That’s a good question.
Like the OT suits, these appear to be a custom made item. They draw a lot of inspiration from racing suits but so far nothing has been located that matches all the details. Your choices are to buy two suits and do a lot of modification, or buy fabric and work from scratch.
You also need to decide how accurate you’re willing to be. The real suits are a coated fabric, probably Cordura nylon. Not exactly practical everyday wear. There’s a lot to be said for cotton blends when it comes to wearability (and dyeability).
One possibility is the usual orange Red Kap suit many of us made our old X-wing pilot suits out of.
It’s not the right shade of reddish orange, but it’s in the ballpark. It’s a polycotton blend so there’s so possibility to get a good tint and weathering to bring it up to snuff. The biggest downside is that the fabric is very lightweight. Good for comfort but may not fall the same way when you start sewing heavier things to it.
The suits we used for the Hollywood premiere were a thicker cotton blend. The color turned out to be off (it was a near perfect match to the elastic trim but brighter and less red than optimal), but the weight of the fabric was nice and they were pretty comfortable in the cold bleachers. Unfortunately they were part of a closeout lot that is no longer available.
I’m not sure I would recommend them anyway. It took so much work to make the base suit wearable that by the end I felt like I might as well have made the thing from scratch. The sizes ran unusually large and tall. I ended up with a medium, which normally I can wear. The medium in this suit had to have almost every seam taken in to be wearable. Unlike the old X-wing suits, the waist seam in TFA is just a straight seam across so at least it made shortening the torso by 6″ simple, no waistband hassle to deal with.
Things I had to do to my suit:
- Shortened the torso by cutting out the waist and the zipper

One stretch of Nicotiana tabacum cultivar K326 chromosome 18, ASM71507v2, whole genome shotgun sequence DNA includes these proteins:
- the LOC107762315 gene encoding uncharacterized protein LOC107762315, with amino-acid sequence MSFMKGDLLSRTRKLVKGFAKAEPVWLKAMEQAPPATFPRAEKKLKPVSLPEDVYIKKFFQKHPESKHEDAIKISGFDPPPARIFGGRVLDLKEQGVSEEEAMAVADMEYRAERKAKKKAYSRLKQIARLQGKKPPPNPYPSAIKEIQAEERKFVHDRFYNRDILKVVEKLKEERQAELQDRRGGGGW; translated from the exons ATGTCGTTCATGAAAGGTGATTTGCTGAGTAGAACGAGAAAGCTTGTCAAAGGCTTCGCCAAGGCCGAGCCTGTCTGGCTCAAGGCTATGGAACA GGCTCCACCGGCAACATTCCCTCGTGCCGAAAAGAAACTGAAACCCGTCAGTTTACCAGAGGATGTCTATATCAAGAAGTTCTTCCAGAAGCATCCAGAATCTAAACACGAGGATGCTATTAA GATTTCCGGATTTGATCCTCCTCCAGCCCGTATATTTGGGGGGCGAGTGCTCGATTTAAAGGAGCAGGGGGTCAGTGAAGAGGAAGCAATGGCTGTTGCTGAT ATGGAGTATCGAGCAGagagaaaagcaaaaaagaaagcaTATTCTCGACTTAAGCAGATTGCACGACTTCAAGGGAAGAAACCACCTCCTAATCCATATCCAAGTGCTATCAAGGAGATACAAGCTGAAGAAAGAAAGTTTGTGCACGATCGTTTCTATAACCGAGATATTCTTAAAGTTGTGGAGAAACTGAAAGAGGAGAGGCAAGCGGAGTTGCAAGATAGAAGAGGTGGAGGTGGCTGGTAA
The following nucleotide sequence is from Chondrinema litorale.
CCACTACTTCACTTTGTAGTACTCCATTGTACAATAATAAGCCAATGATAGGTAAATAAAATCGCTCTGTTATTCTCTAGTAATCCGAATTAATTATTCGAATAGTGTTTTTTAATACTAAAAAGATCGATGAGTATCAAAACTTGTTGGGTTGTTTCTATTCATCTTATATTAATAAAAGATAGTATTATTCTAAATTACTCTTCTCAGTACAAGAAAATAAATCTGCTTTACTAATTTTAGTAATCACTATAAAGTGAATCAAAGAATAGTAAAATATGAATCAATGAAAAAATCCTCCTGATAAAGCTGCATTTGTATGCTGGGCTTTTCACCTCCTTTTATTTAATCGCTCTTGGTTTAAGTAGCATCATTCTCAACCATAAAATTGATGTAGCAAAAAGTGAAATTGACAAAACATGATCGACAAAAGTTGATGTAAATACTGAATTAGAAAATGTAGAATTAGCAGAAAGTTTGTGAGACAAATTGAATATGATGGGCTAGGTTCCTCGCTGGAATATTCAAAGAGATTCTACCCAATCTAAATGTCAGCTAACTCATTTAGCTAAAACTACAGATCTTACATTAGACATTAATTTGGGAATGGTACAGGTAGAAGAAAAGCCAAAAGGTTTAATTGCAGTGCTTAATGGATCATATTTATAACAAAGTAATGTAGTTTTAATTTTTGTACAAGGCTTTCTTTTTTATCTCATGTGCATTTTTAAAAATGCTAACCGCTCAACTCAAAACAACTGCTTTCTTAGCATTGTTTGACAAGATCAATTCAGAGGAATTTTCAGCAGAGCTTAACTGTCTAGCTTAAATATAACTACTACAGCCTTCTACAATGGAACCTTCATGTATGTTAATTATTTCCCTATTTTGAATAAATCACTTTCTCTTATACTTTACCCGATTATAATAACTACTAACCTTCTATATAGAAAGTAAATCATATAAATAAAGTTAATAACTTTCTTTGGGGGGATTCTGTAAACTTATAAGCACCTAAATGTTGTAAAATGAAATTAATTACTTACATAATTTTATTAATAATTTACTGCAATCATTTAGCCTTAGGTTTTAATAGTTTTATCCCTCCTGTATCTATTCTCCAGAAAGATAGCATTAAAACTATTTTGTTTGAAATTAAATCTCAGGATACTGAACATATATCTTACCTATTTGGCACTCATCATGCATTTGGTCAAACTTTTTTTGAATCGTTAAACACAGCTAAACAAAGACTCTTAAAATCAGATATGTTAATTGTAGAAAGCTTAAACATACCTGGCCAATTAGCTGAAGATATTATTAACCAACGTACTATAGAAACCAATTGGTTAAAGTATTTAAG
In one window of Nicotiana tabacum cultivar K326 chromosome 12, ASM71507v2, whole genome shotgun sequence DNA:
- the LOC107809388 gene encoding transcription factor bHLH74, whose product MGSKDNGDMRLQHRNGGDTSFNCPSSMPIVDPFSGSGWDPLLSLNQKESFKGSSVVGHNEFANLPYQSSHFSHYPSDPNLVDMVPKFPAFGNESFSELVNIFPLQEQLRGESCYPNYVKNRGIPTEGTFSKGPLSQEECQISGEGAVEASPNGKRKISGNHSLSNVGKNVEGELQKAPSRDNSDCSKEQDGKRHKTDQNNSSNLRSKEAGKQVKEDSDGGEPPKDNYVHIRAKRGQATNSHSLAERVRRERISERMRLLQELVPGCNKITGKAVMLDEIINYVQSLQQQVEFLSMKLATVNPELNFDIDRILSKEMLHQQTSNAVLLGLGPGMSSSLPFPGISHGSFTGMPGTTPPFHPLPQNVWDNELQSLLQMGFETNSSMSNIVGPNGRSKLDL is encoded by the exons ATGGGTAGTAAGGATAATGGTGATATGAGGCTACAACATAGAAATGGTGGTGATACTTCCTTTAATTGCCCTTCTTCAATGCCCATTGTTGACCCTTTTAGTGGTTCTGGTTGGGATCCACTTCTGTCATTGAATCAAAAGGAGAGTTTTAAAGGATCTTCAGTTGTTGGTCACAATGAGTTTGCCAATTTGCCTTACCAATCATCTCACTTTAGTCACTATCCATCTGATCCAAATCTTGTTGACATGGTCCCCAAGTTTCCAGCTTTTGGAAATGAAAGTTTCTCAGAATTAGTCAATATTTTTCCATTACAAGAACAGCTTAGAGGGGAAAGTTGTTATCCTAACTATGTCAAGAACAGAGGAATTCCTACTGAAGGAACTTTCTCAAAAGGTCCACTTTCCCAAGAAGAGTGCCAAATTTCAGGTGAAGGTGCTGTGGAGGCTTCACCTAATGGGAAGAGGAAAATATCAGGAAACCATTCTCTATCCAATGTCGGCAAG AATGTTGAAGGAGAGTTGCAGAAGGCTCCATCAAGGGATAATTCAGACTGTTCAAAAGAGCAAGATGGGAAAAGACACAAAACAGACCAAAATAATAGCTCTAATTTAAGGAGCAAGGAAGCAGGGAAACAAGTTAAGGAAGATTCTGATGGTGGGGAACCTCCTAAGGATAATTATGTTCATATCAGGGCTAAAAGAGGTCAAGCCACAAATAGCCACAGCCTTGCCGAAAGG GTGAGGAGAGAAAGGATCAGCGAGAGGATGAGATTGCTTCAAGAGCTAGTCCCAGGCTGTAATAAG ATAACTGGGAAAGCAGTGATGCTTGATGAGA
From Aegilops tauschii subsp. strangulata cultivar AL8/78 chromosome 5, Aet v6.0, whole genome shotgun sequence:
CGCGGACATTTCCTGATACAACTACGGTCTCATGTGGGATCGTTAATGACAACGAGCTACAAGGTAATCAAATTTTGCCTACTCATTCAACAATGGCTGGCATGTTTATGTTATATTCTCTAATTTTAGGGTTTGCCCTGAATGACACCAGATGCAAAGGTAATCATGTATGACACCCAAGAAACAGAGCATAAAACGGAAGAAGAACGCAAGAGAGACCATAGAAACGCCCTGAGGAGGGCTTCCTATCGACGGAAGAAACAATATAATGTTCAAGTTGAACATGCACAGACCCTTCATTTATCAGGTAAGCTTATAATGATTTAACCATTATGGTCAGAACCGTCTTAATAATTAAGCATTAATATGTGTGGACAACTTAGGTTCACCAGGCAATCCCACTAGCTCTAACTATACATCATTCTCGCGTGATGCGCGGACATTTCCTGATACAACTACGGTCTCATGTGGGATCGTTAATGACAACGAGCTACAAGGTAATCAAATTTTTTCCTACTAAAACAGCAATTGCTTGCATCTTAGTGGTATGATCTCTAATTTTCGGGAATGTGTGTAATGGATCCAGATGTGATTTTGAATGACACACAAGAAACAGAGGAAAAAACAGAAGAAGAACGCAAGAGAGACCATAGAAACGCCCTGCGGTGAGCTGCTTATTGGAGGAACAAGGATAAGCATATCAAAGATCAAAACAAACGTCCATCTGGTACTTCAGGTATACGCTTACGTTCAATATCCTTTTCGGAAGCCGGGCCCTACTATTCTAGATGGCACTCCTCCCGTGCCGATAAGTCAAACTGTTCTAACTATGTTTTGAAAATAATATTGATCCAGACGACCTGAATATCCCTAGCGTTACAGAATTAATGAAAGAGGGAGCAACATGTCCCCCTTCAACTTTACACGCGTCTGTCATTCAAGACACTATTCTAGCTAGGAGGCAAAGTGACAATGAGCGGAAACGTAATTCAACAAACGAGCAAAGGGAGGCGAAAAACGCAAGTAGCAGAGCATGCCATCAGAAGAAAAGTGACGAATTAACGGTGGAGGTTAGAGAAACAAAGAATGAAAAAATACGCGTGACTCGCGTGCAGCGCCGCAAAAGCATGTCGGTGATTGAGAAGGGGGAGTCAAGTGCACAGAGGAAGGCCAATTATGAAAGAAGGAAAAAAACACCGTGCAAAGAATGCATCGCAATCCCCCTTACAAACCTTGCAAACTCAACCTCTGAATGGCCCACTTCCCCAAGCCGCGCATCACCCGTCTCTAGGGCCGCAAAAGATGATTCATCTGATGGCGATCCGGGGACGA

- Sewed in a new, shorter zipper
- Fixed a billowing back by taking in the side seams and narrowing the shoulders, which required the sleeves to be reset
- Narrowing the overly baggy arms and legs by taking in the inseams
- Shortened the legs and hemmed them
Why am I telling you this? Because if you are going to go the suit alteration route, you need to start with one that fits you. It’s going to be much harder to alter once you start attaching new pieces. I recommend ordering one suit in a size that should fit you and then getting at least the next size up, if not the largest size available. That guarantees that you have enough fabric in the legs to make the chaps completely wrap around comfortably and provides plenty of material for pockets. In any event, it’s harder to make a too small suit work than a too big one.
Once you get one suit that fits, get your seam ripper out and remove any improper pockets. I’ve taken to using these, which are really just repackaged #12 scalpels. It takes a while to get the hang of using them without stabbing the material (or yourself) but once you do, you can really speed through pocket removals. When the first suit is stripped down, start tearing apart your second suit. It may be quicker just to cut it apart at the seams but ripping them preserves more usable fabric. You can leave the outer seams of the donor suit legs together, just reuse it as the outer seam of the chap unless there’s drastic resizing involved.
Aside from the chaps, all of the other orange parts you need are pocket pieces. Have your pattern pieces printed out and make sure they are sized correctly. Depending on your size, you might need to scale them up or down slightly. Those of us on the short end of the spectrum ran into problems spacing our leg pockets because they were practically sitting on top of each other.
I try to match pattern pieces to make the most efficient use of my fabric. Removed pockets might be trimmed down into new pocket sides or flaps. Arms can be ironed out flat and larger pieces cut from there. Plan ahead so you’re not caught needing to cut a piece and not having any scraps left it will fit on.
If you’re going to dye, do it now. Why now? If you cut apart a suit at the seams, you may have exposed fabric that was tightly sewn together or otherwise protected. Dye might not completely penetrate those folds or seams and you can end up with uneven coloring if you dye the entire suit before deconstructing it. Likewise, if you dye the completely finished garment, you better hope that all the pieces take color correctly or else you may have to redo parts of it. Dyeing before assembly eliminates that worry.
All that said, if you elect to start from scratch, there are a few fabrics out there that might work. More on that later.